Concept of Arts(Part V)
Moreover, the function of art was challenged by the writer Russian Lev Tolstoy: in What is Art? (1898) raised the social justification of art, arguing that art being a form of communication can only be valid if the transmitting emotions can be shared by all men. For Tolstoy, the only justification is the contribution of art to the fraternity man: a work of art can have social value only when transmitting values of fraternity, that is, emotions that drive the unification of peoples.
Representation of The Nutcracker, by Pyotr Tchaikovsky.
At that time began to approach the art from the field of psychology: Sigmund Freud applied psychoanalysis to art in a childhood memory of Leonardo da Vinci (1910), arguing that art would be one way to represent a desire, a repressed instinct, so sublimated. He believed that the artist is a figure narcissistic, close to the child, reflecting their desires in art, claiming that artistic works can be studied as the dreams and mental illness, and psychoanalysis. His method was semiotic, studying the symbols, and believed that a work of art is a symbol. But as is the symbol that symbolized the making, we must study the works of art to get to the creative source of the work. Similarly, Carl Gustav Jung's psychology and related disciplines such as philosophy, sociology, religion The mythology, the literature and art. In Contributions to analytical psychology (1928), suggested that the symbolic elements present in the art are "primordial images" or "archetypes" that are innately present in the "collective unconscious" of mankind.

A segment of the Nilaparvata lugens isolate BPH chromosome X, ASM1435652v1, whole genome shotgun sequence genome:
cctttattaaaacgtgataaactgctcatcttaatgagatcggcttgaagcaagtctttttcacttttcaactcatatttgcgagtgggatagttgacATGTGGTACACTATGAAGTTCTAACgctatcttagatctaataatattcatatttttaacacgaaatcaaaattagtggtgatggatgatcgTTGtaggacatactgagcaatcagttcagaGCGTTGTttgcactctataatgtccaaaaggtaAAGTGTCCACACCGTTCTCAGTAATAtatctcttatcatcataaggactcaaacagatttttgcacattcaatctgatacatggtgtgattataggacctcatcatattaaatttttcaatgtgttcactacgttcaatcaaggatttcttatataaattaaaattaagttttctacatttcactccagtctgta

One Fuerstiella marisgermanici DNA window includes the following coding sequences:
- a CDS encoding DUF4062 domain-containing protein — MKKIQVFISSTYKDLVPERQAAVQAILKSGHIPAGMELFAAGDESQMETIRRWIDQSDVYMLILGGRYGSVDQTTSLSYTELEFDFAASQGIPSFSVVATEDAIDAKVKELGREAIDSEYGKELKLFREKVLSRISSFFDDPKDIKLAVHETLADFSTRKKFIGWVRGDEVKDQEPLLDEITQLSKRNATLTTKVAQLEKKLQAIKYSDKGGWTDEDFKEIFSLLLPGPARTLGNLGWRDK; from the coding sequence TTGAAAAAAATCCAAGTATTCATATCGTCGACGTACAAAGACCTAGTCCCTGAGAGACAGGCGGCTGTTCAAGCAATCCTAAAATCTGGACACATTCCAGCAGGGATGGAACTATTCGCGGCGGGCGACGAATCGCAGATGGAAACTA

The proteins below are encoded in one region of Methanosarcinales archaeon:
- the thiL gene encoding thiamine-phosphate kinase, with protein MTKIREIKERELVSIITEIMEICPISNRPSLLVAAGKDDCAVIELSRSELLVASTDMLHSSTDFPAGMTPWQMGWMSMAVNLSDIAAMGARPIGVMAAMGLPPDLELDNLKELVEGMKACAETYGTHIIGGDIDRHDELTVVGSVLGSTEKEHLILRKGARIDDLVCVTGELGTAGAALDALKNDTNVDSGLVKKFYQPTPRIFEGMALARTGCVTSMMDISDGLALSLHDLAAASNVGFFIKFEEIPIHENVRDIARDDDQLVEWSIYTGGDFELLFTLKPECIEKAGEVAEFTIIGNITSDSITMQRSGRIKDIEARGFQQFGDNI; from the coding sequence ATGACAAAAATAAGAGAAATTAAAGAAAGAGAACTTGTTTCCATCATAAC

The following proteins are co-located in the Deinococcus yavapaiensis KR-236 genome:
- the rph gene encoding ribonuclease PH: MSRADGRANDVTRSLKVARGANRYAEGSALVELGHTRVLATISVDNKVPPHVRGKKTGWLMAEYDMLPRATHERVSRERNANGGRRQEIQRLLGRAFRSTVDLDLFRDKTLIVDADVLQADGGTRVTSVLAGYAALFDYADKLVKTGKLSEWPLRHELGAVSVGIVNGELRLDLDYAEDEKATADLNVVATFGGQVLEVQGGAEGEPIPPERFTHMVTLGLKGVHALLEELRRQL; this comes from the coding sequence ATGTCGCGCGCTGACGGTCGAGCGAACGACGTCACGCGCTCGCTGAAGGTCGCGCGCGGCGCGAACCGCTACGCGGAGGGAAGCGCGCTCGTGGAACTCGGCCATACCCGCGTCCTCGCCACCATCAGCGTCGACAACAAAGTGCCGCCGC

Wilhelm Dilthey, from the cultural aesthetics, developed a theory about the unity between art and life. Foreshadowing the avant-garde art, Dilthey already envisioned in the late nineteenth century, how art moved away from academic rules, and how it was becoming increasingly important public function, which has the power to ignore or praise the work of individual artists . Found in all this an "anarchy of taste," which he blamed on social change in interpretation of reality, but he perceived as transitory, being necessary to find "a healthy relationship between the aesthetic thought and art. Thus, salvation of art offered as the "human sciences", especially the psychology of artistic creation should be analyzed through the prism of the psychological interpretation of fantasy. In Life and Poetry (1905) presented the poetry as an expression of life, as 'experience' (Erlebnis) which reflects the external reality of life. Artistic creation is therefore intensify our vision as a function of the outside world, presenting it as a coherent and meaningful.